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Northwestern women’s basketball 2020-21 player reviews: Anna Morris

The five-star freshman showed promise in her first year in Evanston.

Amit Malik -

No one was sure what to expect from Anna Morris coming into this season. Following the graduations of both Abbie Wolf and Abi Scheid, there were major holes to be filled in the frontcourt. The hope was that Morris, a highly-touted 6-foot-3 forward, would be able to make an immediate impact for the ‘Cats, whether it was as a starter or off the bench.

Instead, Joe McKeown opted for a small ball lineup with just one big, leading to limited minutes for Morris early in the year. Things changed when starting forward Courtney Shaw got hurt and Morris was subsequently thrust into playing significant minutes alongside fellow freshman forward Paige Mott.

Morris did well to survive against some of the most talented bigs in the conference, taking some growing pains in stride to help the team’s success. Overall, she averaged just over 16 minutes per game in the month of February. However, her minutes did dwindle toward the end of the year with the return of Shaw and an increased role for Mott as the backup big.


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Despite playing an average of 10.5 minutes per game, the New Jersey native did not have a significant impact on the stat sheet. She averaged 2.2 points per game on a mere average of 2.6 field goals per contest. Her mark of 47.5% on two-point shots is respectable, but given the small sample size, it’s hard to make any definitive conclusions from that figure.

Morris did have an impressive two game-stretch at the end of January when she scored eight points against Iowa and nine against Ohio State. However, these were certainly outlier performances in her freshman campaign, as she only eclipsed the two-point mark in three other games during the 2021 season.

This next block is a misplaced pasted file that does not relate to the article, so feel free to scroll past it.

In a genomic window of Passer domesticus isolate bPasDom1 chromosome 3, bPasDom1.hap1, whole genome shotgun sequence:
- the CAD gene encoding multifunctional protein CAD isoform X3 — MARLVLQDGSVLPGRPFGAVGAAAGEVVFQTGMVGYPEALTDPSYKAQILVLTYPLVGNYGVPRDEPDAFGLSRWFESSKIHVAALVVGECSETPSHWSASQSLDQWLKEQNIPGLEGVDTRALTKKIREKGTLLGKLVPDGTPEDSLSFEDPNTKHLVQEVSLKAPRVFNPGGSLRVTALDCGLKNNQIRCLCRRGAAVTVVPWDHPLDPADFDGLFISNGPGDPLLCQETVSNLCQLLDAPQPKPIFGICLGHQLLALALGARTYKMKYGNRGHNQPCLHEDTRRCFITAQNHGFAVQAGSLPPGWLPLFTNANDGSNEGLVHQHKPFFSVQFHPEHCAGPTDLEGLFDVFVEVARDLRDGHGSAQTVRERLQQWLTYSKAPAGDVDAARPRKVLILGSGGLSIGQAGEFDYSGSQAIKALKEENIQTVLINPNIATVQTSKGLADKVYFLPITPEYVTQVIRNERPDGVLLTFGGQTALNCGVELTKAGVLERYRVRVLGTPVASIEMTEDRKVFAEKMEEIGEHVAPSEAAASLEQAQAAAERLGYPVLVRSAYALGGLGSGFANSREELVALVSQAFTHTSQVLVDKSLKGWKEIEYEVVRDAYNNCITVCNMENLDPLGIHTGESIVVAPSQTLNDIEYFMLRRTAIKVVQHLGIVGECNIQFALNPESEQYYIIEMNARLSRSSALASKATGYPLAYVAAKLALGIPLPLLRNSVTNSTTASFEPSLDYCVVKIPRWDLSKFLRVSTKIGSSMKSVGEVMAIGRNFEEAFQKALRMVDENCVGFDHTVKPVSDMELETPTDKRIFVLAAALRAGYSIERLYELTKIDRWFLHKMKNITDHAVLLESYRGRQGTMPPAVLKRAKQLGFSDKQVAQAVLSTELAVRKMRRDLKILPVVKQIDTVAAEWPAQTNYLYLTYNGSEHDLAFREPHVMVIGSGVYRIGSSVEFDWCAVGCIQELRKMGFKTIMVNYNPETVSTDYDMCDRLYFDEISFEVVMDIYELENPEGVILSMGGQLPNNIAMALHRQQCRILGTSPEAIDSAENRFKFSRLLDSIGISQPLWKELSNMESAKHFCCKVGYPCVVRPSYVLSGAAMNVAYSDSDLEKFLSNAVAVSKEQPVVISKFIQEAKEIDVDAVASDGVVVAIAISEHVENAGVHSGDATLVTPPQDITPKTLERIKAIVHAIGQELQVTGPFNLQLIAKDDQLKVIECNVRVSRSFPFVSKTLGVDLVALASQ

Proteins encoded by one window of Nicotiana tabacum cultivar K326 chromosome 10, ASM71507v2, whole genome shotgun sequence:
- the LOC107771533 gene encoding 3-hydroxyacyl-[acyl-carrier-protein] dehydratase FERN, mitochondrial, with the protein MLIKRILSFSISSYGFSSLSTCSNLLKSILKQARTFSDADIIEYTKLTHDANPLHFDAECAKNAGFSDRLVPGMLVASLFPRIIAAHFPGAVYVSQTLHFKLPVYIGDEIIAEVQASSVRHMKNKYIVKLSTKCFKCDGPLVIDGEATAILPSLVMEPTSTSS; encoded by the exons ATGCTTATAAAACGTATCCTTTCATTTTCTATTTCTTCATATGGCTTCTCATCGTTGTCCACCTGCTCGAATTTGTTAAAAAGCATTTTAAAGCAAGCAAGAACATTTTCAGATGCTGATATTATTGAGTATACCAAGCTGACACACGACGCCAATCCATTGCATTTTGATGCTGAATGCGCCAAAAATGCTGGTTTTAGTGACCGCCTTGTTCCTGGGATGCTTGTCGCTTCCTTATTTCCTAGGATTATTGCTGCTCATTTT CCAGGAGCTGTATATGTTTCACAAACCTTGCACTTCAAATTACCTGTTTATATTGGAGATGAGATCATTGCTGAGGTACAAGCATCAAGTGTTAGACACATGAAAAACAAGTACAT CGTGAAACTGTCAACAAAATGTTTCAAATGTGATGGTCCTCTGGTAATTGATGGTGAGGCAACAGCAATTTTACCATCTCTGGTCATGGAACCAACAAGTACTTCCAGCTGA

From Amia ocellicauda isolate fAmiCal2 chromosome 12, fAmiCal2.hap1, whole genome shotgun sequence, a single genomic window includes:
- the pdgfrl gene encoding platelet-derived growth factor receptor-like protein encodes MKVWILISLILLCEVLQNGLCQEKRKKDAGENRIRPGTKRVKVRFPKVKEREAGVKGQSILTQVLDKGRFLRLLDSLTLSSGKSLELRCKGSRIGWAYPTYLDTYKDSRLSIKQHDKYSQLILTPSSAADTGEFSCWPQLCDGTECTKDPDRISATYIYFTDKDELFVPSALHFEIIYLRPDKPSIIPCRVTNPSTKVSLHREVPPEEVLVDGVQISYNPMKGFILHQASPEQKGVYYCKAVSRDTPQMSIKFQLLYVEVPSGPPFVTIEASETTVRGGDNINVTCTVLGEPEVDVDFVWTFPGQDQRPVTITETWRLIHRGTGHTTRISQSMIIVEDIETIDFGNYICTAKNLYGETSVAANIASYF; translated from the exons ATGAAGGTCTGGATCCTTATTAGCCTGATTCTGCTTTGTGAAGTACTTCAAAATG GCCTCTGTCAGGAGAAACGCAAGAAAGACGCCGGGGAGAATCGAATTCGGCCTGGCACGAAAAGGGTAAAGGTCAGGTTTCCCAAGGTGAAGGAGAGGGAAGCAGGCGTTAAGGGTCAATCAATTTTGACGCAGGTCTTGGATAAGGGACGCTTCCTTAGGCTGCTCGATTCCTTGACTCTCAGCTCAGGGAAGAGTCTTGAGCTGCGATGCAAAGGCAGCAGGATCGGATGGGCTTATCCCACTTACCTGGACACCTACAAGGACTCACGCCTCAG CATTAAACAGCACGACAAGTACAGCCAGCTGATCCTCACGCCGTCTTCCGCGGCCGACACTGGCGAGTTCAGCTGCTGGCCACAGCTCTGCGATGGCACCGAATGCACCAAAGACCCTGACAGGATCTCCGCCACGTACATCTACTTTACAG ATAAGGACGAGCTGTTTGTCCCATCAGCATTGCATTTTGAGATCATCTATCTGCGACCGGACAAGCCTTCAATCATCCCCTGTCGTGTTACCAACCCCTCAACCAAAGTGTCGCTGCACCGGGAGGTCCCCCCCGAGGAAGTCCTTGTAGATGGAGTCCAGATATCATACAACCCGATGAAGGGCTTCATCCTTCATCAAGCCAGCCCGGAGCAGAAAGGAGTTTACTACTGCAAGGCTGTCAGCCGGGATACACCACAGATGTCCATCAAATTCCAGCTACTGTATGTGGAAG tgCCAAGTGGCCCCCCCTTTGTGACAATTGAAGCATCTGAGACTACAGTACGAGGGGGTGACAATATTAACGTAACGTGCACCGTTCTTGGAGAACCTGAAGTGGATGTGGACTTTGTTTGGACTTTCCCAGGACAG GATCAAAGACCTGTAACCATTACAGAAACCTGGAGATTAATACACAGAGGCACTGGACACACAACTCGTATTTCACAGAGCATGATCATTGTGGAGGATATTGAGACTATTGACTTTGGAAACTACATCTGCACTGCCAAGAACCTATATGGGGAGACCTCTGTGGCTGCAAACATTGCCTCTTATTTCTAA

One statistic that stands out is Morris’ 0.7 blocks per game, which is particularly impressive given her lack of consistent playing time. Morris was not a lockdown defender, but her propensity to deter shots at the rim is good indicator for the future.

Shot Distribution

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An important figure to note is Morris’ 14.3% usage rate. It’s natural for a big who didn’t serve as a post-up threat to not touch the ball very often, but as indicated above, her mark was particularly low. Morris also struggled to draw fouls, as just 4.7% of her total scoring output was compiled from points at the charity stripe.

The Good

Morris’ energy whenever she was on the floor was a welcome presence to the team. She hustled, ran the floor well and displayed a good sense of basketball IQ on both ends of the floor. Even if she did not score a lot of points, Morris had a great understanding of how the offense ran and was always moving on that end. Morris did have her fair share of struggles against more experienced opponents, but all in all she did a good job of being active enough on defense to hold her own.

The Bad

While Morris did a lot of fundamental things well, she did not do enough to make a significant impact on the stat sheet in most games she played in. Coach Joe McKeown praised her ability to stretch the floor in the preseason, but Morris made just one of 13 three point attempts on the season. Her shooting struggles coupled with her lack of a post game meant that she did not pose an offensive threat, reflected by her average of 2.2 points per game, and this allowed defenses to focus even more attention on scorers like Lindsey Pulliam and Veronica Burton whenever Morris was on the floor

On the defensive end, Morris struggled with fouls. On average, she committed a foul every five minutes of play, often hacking opposing bigs to compensate for her being overwhelmed in the post. In the Big Ten Tournament game against Michigan, Morris got called for three fouls within one minute of play when matched up with Naz Hillmon.

The Bottom Line

Expectations were high for Morris going into this season, and given the opportunity to make an immediate impact, she fell short of those lofty expectations. She had a few solid performances in the middle of the season, but it was troubling to see her minutes dwindle at the end of the year, as she did not see the floor at all in NCAA Tournament games against UCF and Louisville.

However, there still remains a clear need for a more dynamic and dominant frontcourt in order for Northwestern to return to the level of success they had in the 2019-20 season. Even with Shaw returning, Morris will have her fair share of opportunities to carve out a significant role for herself as a sophomore. If she can improve her jump shooting and improve as a defender, there’s good reason to believe that Morris can eventually develop into a key starter for the ‘Cats.